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Ordinal types

There are three kinds of ordinal types: enumerations, subranges, and integers.

There are two integer types, which in order of increasing range and precision are INTEGER and LONGINT.

An enumeration type is declared like this:

    TYPE T = {id_1, id_2, ..., id_n}
where the id's are distinct identifiers. The type T is an ordered set of n values; the expression T.id_i denotes the i'th value of the type in increasing order. The empty enumeration { } is allowed.

Integers and enumeration elements are collectively called ordinal values. The base type of an ordinal value v is INTEGER (or LONGINT) if v is an integer (or extended precision integer, respectively), otherwise it is the unique enumeration type that contains v.

A subrange type is declared like this:

    TYPE T = [Lo..Hi]
where Lo and Hi are two ordinal values with the same base type, called the base type of the subrange. The values of T are all the values from Lo to Hi inclusive. Lo and Hi must be constant expressions. If Lo exceeds Hi, the subrange is empty.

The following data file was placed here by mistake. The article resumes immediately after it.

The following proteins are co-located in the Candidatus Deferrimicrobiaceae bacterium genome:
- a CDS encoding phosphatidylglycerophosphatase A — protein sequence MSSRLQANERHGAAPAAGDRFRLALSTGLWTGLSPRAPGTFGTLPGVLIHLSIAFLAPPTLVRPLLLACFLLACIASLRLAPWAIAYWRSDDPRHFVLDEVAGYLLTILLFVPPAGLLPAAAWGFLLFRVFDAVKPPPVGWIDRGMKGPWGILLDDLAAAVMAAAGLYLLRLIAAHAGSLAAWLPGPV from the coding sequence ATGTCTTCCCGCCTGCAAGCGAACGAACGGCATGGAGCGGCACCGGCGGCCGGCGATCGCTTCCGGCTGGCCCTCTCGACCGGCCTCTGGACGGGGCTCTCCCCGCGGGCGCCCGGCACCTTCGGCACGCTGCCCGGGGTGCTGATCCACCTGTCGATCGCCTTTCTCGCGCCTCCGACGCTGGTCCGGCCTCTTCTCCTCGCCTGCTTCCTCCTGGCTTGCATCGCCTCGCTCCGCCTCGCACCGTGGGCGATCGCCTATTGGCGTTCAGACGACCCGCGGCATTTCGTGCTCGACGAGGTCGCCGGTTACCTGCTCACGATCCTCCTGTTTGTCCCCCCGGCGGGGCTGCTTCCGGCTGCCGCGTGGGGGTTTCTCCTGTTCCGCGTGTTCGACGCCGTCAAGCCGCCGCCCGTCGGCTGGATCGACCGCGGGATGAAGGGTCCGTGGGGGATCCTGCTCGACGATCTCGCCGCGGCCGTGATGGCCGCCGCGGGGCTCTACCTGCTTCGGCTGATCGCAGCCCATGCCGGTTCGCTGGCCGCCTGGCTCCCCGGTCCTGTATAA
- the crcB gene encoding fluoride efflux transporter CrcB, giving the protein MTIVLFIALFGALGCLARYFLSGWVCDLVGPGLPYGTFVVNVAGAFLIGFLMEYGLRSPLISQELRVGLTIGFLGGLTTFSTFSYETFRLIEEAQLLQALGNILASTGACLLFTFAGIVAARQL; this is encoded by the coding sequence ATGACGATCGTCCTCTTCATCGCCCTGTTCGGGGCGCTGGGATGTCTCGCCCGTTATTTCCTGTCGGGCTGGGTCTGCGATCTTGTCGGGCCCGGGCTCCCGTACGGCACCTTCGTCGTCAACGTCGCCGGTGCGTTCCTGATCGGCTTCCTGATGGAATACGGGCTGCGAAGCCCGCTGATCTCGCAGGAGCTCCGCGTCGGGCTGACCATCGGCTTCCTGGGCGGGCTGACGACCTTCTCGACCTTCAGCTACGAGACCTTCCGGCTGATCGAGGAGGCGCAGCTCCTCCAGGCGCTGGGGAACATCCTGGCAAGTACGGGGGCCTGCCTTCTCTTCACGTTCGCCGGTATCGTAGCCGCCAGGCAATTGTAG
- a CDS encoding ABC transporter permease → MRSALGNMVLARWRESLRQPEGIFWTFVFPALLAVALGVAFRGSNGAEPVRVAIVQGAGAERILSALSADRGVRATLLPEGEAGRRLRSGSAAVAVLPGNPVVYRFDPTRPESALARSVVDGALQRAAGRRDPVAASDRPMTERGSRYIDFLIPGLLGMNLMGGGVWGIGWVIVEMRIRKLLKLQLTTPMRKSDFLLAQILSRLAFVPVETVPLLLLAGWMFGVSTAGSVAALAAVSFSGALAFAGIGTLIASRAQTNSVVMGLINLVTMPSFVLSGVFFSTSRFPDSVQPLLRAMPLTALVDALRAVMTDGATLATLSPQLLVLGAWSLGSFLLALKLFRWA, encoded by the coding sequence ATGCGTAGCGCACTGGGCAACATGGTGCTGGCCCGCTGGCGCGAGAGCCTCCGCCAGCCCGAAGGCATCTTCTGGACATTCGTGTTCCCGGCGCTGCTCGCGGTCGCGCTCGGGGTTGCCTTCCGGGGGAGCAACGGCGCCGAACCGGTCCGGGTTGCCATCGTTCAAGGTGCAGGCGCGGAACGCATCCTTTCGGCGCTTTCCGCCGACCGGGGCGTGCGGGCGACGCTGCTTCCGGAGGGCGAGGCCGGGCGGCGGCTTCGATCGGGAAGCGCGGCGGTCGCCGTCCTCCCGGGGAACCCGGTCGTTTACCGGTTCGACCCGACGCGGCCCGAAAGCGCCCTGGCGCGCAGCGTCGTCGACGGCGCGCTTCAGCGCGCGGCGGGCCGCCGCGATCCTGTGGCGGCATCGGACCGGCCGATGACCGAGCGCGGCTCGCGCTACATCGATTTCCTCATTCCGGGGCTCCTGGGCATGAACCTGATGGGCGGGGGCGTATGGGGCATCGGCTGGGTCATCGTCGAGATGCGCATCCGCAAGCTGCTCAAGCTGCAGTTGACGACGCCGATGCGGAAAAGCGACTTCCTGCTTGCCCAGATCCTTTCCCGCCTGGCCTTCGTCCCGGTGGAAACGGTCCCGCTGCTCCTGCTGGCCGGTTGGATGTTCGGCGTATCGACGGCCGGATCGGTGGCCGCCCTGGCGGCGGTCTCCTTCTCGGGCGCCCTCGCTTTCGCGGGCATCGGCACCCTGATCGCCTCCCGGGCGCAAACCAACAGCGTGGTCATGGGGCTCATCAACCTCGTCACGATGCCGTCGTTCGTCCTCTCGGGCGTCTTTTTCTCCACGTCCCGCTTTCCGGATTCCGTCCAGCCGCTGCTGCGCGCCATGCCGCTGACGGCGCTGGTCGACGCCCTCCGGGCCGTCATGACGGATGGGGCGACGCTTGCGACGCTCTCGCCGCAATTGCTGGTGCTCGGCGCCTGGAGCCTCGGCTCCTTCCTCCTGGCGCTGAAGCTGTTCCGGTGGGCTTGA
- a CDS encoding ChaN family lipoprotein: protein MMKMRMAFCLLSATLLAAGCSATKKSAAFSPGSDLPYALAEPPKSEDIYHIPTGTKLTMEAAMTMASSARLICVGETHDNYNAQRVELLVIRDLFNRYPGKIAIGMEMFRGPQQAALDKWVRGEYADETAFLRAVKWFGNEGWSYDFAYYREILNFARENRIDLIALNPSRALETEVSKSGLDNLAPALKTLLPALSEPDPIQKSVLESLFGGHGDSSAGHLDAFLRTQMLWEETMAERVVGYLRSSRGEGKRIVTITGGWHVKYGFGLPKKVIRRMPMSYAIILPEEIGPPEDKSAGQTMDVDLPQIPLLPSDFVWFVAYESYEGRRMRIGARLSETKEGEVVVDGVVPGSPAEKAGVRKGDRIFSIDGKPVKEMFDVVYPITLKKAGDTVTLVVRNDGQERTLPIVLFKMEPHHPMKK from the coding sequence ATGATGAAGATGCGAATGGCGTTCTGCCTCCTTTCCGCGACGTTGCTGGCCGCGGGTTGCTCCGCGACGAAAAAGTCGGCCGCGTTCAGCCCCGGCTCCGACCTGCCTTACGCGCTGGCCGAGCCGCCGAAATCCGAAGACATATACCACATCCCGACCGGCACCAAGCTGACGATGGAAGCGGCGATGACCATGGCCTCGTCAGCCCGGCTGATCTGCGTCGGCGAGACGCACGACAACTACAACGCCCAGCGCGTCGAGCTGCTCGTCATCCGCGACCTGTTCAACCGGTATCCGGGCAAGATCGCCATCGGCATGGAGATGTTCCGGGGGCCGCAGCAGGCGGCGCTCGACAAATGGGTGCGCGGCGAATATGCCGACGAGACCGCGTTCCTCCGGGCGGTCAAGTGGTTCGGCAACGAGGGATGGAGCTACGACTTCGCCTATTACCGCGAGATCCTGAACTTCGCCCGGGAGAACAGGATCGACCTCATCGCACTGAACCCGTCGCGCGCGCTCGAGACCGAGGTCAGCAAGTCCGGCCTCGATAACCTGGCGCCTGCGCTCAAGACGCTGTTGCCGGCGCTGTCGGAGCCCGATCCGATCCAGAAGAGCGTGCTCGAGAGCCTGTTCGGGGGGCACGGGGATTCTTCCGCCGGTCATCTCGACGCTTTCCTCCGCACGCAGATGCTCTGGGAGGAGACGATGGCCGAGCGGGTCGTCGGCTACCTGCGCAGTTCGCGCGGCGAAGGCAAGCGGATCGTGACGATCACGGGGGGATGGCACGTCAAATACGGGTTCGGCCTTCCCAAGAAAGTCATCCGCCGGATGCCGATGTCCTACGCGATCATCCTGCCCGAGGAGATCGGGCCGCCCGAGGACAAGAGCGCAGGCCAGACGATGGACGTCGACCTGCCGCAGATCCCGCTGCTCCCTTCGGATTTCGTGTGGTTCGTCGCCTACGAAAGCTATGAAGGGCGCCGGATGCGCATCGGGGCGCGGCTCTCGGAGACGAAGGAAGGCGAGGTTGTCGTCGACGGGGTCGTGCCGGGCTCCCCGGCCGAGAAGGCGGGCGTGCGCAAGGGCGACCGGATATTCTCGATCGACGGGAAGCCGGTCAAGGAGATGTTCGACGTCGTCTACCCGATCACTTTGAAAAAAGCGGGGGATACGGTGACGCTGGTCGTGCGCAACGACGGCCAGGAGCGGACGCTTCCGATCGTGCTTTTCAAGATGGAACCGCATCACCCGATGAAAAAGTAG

The operators ORD and VAL convert between enumerations and integers. The operators FIRST, LAST, and NUMBER applied to an ordinal type return the first element, last element, and number of elements, respectively.

Here are the predeclared ordinal types:

    INTEGER   All integers naturally represented by the implementation
    LONGINT   Extended precision integers, at least as precise as INTEGER
    CARDINAL  Behaves just like the subrange [0..LAST(INTEGER)]
    BOOLEAN   The enumeration {FALSE, TRUE}
    CHAR      An enumeration containing at least 256 elements
The first 256 elements of type CHAR represent characters in the ISO-Latin-1 code, which is an extension of ASCII. The language does not specify the names of the elements of the CHAR enumeration. The syntax for character literals is specified in the section on literals. FALSE and TRUE are predeclared synonyms for BOOLEAN.FALSE and BOOLEAN.TRUE.

Each distinct enumeration type introduces a new collection of values, but a subrange type reuses the values from the underlying type. For example:

       T1 = {A, B, C}; 
       T2 = {A, B, C}; 
       U1 = [T1.A..T1.C]; 
       U2 = [T1.A..T2.C];  (* sic *) 
       V =   {A, B}
T1 and T2 are the same type, since they have the same expanded definition. In particular, T1.C = T2.C and therefore U1 and U2 are also the same type. But the types T1 and U1 are distinct, although they contain the same values, because the expanded definition of T1 is an enumeration while the expanded definition of U1 is a subrange. The type V is a third type whose values V.A and V.B are not related to the values T1.A and T1.B.

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